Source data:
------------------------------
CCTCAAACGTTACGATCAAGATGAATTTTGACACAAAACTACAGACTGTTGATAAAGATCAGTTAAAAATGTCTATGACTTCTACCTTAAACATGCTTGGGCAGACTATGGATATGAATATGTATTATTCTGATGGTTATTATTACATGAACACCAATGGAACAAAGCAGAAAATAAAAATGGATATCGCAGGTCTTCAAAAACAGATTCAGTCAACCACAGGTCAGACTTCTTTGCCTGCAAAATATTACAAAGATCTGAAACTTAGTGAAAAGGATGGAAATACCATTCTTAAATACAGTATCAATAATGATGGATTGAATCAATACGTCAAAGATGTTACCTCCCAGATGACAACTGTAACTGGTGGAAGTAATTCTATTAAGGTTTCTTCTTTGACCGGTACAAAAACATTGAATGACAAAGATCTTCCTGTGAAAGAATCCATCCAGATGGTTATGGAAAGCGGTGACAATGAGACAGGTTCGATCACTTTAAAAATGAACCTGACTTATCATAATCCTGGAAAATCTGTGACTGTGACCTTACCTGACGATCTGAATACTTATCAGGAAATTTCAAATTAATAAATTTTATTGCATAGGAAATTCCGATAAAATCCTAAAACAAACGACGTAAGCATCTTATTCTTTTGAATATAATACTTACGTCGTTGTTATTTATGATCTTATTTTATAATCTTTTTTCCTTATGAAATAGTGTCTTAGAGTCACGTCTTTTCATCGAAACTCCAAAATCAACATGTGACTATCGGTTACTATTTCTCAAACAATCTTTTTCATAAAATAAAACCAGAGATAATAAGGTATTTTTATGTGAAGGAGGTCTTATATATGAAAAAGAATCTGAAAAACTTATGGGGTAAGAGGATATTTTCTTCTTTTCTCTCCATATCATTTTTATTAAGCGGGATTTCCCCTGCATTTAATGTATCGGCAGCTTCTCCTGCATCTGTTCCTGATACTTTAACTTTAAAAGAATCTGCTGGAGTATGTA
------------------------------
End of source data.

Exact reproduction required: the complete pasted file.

CCTCAAACGTTACGATCAAGATGAATTTTGACACAAAACTACAGACTGTTGATAAAGATCAGTTAAAAATGTCTATGACTTCTACCTTAAACATGCTTGGGCAGACTATGGATATGAATATGTATTATTCTGATGGTTATTATTACATGAACACCAATGGAACAAAGCAGAAAATAAAAATGGATATCGCAGGTCTTCAAAAACAGATTCAGTCAACCACAGGTCAGACTTCTTTGCCTGCAAAATATTACAAAGATCTGAAACTTAGTGAAAAGGATGGAAATACCATTCTTAAATACAGTATCAATAATGATGGATTGAATCAATACGTCAAAGATGTTACCTCCCAGATGACAACTGTAACTGGTGGAAGTAATTCTATTAAGGTTTCTTCTTTGACCGGTACAAAAACATTGAATGACAAAGATCTTCCTGTGAAAGAATCCATCCAGATGGTTATGGAAAGCGGTGACAATGAGACAGGTTCGATCACTTTAAAAATGAACCTGACTTATCATAATCCTGGAAAATCTGTGACTGTGACCTTACCTGACGATCTGAATACTTATCAGGAAATTTCAAATTAATAAATTTTATTGCATAGGAAATTCCGATAAAATCCTAAAACAAACGACGTAAGCATCTTATTCTTTTGAATATAATACTTACGTCGTTGTTATTTATGATCTTATTTTATAATCTTTTTTCCTTATGAAATAGTGTCTTAGAGTCACGTCTTTTCATCGAAACTCCAAAATCAACATGTGACTATCGGTTACTATTTCTCAAACAATCTTTTTCATAAAATAAAACCAGAGATAATAAGGTATTTTTATGTGAAGGAGGTCTTATATATGAAAAAGAATCTGAAAAACTTATGGGGTAAGAGGATATTTTCTTCTTTTCTCTCCATATCATTTTTATTAAGCGGGATTTCCCCTGCATTTAATGTATCGGCAGCTTCTCCTGCATCTGTTCCTGATACTTTAACTTTAAAAGAATCTGCTGGAGTATGTA